Survivor succeeds



Shavai D. Owens proudly walked across the stage to receive her diploma — even though just four short months ago, it appeared she might never walk again.

“I’m doing a lot better; I’m really excited about today,” Owens said before becoming one of 368 graduates to take home diplomas during Sunday’s Boardman High School Class of 2011 commencement ceremony.

Exactly four months ago, Owens, 18, was in critical condition fighting for her life after having been shot in the head during a Feb. 6 shooting at an Indiana Avenue residence near Youngstown State University.

Jamail Johnson, 25, a YSU senior and fraternity member, was killed in the shooting. Eleven others, including Owens, were wounded.

On Sunday, however, Owens exhibited few signs of her ordeal. She was in her cream-colored cap and gown and dark high-heeled shoes, with little more than the usual nervousness many students display just before graduation.

This summer, Owens, who had an eye socket replaced last month, will be looking forward to attending YSU, where she plans to declare a double major in pre-law and psychology. A long-term goal is to become a criminal psychiatrist, she said.

“My mom took psychology and I saw how that panned out [for her], and I liked it,” Owens continued, adding that she wants to work with victims of child abuse and other major crimes.

Owens said she feels too many young people feel invincible and advised them to always be aware of their surroundings and realize bad things can happen to anyone at anytime.

“I just want to thank everyone for their prayers and Boardman High School for working with her,” said Joyce Owens, Shavai’s guardian.

For a while, Shavai Owens was able to attend school only once a week, Joyce Owens recalled. As a result, many teachers devoted their planning periods to tutor and provide one-on-one time for her, the elder Owens continued.

Shavai, who’s deaf in one ear and has undergone various cosmetic surgeries, has a long way to go but continues to make progress, Joyce Owens said, adding that both are grateful for the community’s support and prayers.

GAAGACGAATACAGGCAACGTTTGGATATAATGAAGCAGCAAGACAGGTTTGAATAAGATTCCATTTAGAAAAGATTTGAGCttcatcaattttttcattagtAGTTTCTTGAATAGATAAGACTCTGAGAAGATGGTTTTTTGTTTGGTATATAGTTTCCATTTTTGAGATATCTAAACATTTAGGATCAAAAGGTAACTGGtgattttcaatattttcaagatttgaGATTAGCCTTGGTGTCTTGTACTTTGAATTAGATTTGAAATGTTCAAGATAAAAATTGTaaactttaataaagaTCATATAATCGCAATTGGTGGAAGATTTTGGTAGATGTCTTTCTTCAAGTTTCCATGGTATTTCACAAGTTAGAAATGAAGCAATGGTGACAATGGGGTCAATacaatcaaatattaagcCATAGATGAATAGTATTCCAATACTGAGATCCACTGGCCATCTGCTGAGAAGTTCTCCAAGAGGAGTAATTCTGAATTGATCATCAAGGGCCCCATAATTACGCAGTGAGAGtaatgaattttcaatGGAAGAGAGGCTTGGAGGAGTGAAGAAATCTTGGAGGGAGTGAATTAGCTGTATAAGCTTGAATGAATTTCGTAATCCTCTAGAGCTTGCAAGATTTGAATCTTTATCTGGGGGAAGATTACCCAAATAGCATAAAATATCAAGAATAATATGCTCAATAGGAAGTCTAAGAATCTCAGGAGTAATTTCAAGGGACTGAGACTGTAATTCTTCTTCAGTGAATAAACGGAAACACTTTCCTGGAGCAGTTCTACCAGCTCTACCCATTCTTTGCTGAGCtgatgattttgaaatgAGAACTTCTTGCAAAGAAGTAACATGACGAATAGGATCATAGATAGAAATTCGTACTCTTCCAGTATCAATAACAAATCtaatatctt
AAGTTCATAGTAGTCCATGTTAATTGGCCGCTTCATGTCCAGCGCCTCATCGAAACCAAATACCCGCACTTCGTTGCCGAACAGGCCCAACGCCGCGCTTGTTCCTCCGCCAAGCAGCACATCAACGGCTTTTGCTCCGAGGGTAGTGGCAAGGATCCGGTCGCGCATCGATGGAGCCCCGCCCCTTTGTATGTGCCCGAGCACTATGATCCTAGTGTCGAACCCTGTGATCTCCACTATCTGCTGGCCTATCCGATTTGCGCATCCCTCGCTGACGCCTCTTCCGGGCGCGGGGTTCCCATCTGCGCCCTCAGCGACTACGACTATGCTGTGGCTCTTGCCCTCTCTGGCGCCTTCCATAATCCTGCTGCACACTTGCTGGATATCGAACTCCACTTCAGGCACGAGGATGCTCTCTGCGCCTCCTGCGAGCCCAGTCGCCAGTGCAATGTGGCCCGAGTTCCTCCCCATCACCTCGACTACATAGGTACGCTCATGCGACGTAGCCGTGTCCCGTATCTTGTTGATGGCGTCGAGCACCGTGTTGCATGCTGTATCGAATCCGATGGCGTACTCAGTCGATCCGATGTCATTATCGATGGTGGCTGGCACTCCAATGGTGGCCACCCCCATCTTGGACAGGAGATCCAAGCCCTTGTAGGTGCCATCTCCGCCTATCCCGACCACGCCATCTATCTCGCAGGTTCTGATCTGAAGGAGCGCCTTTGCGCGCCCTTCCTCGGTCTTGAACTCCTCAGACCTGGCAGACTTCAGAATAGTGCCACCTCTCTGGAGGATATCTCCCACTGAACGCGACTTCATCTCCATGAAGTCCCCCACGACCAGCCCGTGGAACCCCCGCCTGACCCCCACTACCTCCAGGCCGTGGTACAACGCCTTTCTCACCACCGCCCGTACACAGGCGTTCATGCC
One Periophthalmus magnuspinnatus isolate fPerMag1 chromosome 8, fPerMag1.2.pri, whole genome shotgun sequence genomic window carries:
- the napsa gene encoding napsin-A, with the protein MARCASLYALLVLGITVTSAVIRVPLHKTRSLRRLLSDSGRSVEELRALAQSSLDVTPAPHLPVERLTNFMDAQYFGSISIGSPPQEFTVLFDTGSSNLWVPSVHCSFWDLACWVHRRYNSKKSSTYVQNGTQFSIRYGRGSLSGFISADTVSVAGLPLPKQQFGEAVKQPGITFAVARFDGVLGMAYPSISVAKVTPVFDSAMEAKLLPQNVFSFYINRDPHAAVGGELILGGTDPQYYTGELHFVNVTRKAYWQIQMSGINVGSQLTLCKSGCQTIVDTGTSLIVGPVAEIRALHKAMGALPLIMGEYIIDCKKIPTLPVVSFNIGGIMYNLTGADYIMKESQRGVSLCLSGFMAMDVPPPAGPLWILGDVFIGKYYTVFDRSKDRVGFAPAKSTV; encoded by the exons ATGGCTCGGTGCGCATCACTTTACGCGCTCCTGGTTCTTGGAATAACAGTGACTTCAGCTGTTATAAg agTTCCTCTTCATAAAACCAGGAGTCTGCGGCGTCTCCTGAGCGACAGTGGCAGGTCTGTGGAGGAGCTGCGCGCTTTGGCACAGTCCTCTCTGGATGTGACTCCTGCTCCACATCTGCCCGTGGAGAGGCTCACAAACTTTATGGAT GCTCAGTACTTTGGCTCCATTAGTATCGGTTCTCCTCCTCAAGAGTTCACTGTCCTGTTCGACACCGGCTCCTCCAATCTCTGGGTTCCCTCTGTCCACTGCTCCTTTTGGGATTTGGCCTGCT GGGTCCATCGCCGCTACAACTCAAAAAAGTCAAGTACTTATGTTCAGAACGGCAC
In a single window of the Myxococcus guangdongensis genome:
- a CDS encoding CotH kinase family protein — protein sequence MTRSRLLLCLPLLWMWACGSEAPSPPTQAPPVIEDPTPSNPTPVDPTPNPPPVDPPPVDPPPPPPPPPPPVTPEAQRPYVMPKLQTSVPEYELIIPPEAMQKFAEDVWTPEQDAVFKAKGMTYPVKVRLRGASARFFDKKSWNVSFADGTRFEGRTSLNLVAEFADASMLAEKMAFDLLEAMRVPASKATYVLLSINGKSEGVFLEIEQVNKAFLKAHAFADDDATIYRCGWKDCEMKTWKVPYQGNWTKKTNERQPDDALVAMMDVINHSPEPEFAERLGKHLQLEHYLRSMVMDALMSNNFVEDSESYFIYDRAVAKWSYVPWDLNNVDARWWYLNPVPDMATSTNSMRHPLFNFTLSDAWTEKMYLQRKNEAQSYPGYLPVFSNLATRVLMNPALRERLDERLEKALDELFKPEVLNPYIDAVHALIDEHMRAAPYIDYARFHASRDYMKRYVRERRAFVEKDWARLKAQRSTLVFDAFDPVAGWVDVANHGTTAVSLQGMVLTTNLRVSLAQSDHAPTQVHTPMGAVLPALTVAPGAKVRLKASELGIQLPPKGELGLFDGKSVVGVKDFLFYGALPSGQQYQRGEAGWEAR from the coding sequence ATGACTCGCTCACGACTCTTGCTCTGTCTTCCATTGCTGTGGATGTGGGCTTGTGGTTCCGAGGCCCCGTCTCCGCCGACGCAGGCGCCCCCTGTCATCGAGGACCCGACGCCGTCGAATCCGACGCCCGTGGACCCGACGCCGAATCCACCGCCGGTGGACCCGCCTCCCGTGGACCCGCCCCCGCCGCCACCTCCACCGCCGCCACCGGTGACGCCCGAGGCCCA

Also in attendance were Shavai Owens’ mother, Mia Ferguson, of Norfolk, Va., and several other family members and relatives.

Becoming an oncologist is a long-term goal for Thomas D. Crew, who’s gearing up for The Ohio State University this fall to be a pre-med major, with a minor in music.

Crew, who works part time at Tinsletown USA in Boardman, said he’s sad to leave Boardman High, yet excited to graduate with honors.

Crew, who’s also a classically-trained tenor, said his fondest high-school memories likely will be his experiences playing cello with the school orchestra.

“Music is important to me, and I enjoyed experiencing sitting down with people who enjoy music as much as I do,” he added.

The main speaker of Boardman’s 93rd commencement ceremony was Superintendent Frank Lazzeri, who told the students that keys to their success will be supplementing their academic achievements, volunteerism and other endeavors with energy, enthusiasm and excitement.

The graduates’ accomplishments after high school could include being leaders in advancing green technologies and working toward achieving world peace, for example, so they should set high goals yet not be afraid to make changes, Lazzeri advised. In addition, they should follow their dreams but take time to enjoy life, he said.

Additional remarks were made by Timothy L. Saxton, principal; Devoun Fletcher, senior-class president; and Luis A. Salomon R., president of student council.

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